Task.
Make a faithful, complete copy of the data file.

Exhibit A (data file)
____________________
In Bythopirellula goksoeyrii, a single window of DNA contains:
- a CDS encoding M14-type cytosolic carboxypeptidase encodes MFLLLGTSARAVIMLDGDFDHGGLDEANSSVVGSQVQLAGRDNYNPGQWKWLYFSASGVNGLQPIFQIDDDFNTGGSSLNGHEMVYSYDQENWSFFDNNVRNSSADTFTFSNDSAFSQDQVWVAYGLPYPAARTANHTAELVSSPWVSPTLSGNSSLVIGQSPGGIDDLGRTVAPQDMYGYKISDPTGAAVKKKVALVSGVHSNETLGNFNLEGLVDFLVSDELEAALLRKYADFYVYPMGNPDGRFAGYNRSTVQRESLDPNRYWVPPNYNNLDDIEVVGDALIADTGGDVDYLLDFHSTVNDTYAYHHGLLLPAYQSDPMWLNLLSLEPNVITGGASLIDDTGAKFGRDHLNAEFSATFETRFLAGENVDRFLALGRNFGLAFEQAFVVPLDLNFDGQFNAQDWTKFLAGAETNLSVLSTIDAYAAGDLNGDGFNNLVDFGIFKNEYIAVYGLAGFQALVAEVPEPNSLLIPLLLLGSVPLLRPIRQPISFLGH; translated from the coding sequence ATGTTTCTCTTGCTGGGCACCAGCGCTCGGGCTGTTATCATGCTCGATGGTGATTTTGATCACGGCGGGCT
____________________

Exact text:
In Bythopirellula goksoeyrii, a single window of DNA contains:
- a CDS encoding M14-type cytosolic carboxypeptidase encodes MFLLLGTSARAVIMLDGDFDHGGLDEANSSVVGSQVQLAGRDNYNPGQWKWLYFSASGVNGLQPIFQIDDDFNTGGSSLNGHEMVYSYDQENWSFFDNNVRNSSADTFTFSNDSAFSQDQVWVAYGLPYPAARTANHTAELVSSPWVSPTLSGNSSLVIGQSPGGIDDLGRTVAPQDMYGYKISDPTGAAVKKKVALVSGVHSNETLGNFNLEGLVDFLVSDELEAALLRKYADFYVYPMGNPDGRFAGYNRSTVQRESLDPNRYWVPPNYNNLDDIEVVGDALIADTGGDVDYLLDFHSTVNDTYAYHHGLLLPAYQSDPMWLNLLSLEPNVITGGASLIDDTGAKFGRDHLNAEFSATFETRFLAGENVDRFLALGRNFGLAFEQAFVVPLDLNFDGQFNAQDWTKFLAGAETNLSVLSTIDAYAAGDLNGDGFNNLVDFGIFKNEYIAVYGLAGFQALVAEVPEPNSLLIPLLLLGSVPLLRPIRQPISFLGH; translated from the coding sequence ATGTTTCTCTTGCTGGGCACCAGCGCTCGGGCTGTTATCATGCTCGATGGTGATTTTGATCACGGCGGGCT